Letter Sounds B and D Distinguishing Game:
 To play this game the children choose one of eight cards and name the picture (ex: ball) on the card, then state the beginning sound of that word (In this case ‘B’) and place the card onto the board under the corresponding letter. The cards and the board are programmed with sound symbols for self-checking.
1b) How I will use this in the classroom:
This game would first be used as a small group activity with one teacher and three to four children. After the children mastered the activity, the activity would be placed in the literacy center for independent or partnered work.

2a) Description:
Beginning Sound Wheel:
Two paper plates are placed together using a brad. The top plate has two holes cut through it. One hole shows the picture and the other shows the sound symbol. The child turns the ‘wheel’ and then states the beginning sound of the picture shown. Below the picture is the sound symbol and beginning letter.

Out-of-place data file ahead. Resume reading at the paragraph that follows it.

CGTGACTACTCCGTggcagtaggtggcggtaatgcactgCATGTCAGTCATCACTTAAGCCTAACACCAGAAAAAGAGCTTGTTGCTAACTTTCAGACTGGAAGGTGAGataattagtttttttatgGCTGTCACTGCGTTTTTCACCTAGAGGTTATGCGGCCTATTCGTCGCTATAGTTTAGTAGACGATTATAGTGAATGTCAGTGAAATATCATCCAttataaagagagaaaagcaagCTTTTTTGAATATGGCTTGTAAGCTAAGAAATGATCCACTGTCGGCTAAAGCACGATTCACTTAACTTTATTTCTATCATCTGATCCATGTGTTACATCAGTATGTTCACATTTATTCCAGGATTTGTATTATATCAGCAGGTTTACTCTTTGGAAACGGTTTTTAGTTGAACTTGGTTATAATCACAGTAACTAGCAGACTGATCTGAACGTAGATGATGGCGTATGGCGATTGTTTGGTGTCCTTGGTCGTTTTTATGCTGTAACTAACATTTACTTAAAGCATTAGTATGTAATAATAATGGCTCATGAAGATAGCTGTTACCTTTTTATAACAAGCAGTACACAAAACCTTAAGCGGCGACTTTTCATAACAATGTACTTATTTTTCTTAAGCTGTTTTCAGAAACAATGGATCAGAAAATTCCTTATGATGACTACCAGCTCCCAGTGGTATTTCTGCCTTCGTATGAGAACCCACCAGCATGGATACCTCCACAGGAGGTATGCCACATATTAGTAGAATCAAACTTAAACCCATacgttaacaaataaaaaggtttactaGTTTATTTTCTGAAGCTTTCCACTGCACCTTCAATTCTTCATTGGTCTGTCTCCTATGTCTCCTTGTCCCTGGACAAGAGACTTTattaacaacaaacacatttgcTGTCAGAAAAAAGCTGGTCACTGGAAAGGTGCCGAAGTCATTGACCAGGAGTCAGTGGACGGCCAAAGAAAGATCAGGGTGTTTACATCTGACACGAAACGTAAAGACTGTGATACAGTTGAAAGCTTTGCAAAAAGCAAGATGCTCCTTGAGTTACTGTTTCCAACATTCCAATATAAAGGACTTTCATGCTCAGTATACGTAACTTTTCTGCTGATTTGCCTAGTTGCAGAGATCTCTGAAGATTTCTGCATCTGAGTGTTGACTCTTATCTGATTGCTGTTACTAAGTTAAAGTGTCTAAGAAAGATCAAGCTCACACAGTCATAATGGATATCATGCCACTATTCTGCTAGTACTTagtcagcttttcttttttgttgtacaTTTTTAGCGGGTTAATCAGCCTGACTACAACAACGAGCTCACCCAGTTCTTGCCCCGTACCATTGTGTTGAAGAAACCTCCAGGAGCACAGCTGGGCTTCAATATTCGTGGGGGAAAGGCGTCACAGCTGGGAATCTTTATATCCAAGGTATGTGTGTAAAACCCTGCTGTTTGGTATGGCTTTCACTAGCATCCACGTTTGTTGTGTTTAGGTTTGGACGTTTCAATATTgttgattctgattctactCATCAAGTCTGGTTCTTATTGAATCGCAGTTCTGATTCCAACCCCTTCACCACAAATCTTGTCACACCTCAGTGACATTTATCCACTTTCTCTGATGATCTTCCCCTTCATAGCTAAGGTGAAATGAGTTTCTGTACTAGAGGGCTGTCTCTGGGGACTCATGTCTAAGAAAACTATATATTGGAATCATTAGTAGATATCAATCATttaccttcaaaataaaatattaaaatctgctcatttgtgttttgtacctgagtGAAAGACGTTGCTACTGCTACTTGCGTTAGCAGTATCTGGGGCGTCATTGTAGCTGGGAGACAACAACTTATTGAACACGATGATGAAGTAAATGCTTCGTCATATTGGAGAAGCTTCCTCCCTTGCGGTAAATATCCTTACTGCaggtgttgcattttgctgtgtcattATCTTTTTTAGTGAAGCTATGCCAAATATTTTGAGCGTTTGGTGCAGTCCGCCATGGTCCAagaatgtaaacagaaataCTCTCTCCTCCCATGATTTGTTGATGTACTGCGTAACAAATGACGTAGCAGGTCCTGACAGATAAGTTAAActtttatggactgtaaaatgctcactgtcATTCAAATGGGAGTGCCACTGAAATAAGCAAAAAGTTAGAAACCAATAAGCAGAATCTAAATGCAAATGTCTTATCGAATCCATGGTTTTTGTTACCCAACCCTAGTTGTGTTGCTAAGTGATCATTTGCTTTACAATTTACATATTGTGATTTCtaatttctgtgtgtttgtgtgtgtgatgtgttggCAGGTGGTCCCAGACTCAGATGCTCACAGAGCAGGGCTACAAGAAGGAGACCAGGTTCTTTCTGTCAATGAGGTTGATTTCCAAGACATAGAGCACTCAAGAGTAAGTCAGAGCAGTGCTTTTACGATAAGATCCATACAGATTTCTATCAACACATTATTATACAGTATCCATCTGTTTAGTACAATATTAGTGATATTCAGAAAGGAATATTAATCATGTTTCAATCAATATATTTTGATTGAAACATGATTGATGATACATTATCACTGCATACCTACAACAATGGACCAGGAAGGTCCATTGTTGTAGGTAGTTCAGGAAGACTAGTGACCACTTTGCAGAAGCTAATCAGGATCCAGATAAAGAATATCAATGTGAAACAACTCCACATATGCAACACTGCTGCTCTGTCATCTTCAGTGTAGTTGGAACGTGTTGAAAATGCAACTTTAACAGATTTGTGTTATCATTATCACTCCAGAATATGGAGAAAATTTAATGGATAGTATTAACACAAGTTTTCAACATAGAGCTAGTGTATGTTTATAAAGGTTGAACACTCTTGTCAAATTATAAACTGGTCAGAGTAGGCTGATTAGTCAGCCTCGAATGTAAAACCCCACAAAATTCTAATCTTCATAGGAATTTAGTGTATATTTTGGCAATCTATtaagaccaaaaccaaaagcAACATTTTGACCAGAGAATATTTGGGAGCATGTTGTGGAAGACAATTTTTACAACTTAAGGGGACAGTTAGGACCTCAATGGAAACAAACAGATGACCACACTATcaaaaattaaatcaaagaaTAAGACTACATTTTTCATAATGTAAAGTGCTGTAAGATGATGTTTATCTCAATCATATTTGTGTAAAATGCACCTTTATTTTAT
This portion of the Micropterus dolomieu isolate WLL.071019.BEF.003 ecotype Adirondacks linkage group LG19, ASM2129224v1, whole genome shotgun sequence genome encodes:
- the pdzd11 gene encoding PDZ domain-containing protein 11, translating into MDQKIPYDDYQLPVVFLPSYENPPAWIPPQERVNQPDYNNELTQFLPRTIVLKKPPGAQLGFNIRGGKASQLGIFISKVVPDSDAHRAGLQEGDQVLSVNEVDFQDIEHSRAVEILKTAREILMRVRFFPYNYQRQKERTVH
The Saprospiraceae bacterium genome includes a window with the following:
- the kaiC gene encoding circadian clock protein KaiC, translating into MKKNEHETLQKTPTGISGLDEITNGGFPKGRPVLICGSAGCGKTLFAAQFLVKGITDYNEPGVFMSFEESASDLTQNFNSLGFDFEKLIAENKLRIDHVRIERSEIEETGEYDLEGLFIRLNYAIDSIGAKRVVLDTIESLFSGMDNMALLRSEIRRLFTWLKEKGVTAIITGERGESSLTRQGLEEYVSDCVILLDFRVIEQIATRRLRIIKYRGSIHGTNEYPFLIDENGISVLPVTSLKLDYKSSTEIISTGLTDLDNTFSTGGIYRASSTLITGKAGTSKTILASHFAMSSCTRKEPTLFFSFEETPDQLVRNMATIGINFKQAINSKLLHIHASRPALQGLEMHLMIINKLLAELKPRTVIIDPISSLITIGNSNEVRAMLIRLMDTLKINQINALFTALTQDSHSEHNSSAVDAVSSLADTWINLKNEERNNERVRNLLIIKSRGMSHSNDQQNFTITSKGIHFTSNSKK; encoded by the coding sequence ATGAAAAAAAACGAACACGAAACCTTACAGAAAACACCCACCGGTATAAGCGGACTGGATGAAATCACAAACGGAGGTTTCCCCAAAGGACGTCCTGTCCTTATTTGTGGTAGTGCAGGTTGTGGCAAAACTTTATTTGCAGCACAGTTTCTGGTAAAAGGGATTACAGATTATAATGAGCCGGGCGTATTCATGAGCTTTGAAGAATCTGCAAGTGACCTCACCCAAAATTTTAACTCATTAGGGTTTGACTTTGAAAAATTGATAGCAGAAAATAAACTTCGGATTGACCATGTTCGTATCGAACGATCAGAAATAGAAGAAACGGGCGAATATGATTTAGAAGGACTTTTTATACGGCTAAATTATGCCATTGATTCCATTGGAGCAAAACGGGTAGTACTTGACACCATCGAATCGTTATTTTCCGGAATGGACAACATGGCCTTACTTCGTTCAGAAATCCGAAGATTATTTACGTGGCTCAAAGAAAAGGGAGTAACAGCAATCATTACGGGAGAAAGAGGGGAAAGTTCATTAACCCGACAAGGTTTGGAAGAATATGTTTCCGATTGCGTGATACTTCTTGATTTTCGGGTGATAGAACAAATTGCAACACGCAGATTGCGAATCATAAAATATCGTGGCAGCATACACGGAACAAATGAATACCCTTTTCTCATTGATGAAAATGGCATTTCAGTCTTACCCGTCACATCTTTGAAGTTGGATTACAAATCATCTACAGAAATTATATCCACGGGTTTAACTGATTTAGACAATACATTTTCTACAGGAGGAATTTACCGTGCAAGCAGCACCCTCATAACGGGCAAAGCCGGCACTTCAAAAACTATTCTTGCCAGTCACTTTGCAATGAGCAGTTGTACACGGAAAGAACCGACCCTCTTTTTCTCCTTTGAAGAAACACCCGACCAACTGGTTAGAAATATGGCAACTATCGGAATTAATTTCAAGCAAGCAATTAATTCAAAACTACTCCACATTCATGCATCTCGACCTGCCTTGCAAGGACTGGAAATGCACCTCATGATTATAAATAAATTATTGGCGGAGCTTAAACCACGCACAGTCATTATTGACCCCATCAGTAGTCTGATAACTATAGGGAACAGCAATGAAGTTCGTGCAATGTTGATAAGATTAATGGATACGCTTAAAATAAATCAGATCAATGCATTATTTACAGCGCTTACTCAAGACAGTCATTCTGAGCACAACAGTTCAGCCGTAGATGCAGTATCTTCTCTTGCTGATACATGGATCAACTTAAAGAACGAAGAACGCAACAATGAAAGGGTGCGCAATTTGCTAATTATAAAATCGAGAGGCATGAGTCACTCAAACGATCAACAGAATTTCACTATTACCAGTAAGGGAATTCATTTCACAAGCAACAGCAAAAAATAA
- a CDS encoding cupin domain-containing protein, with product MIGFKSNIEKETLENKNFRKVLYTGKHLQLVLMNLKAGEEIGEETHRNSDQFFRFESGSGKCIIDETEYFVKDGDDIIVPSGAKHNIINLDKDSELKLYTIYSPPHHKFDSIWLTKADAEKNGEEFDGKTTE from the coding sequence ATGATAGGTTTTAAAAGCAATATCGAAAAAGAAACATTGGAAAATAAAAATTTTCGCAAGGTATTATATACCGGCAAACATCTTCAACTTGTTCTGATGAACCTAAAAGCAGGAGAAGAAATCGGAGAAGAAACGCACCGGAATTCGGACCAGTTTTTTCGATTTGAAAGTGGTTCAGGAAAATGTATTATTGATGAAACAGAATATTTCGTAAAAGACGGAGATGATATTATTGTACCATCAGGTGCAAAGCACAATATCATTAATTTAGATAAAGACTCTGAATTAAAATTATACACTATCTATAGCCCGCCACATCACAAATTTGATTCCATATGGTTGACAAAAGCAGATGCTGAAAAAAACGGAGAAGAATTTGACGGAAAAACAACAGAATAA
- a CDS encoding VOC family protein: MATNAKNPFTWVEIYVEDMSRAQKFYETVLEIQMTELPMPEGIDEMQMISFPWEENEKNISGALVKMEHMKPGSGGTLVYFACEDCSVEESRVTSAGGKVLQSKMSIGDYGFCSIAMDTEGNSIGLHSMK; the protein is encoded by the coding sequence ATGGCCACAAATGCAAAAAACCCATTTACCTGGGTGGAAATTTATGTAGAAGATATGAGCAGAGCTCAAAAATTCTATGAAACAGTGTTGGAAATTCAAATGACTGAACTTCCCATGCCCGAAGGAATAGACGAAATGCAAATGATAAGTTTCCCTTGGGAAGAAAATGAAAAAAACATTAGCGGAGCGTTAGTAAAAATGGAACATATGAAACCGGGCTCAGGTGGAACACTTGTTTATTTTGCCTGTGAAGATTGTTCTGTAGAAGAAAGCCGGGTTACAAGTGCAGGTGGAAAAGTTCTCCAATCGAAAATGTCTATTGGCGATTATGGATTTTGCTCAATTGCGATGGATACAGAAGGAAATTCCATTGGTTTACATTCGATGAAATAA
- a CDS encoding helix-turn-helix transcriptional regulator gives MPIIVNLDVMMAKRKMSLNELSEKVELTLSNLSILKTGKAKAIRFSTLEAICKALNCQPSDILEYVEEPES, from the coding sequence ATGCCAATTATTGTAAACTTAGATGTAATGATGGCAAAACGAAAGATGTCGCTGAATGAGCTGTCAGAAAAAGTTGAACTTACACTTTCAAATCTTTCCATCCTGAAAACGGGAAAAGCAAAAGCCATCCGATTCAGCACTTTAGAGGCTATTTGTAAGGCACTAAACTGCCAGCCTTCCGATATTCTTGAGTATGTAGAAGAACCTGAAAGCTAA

2b) How I will use this in the classroom:
This activity would be introduced to the children during whole group instruction, and then later used for one-on-one time with a teacher. Once the activity is understood by the class, it would then be placed into the literacy center for independent use. Materials would also be placed in the art center for the children to make their own beginning sound wheels if they desire. A teacher would program their wheels with the sound symbols.

3a) Description:
Bag a sound: Zoo Animals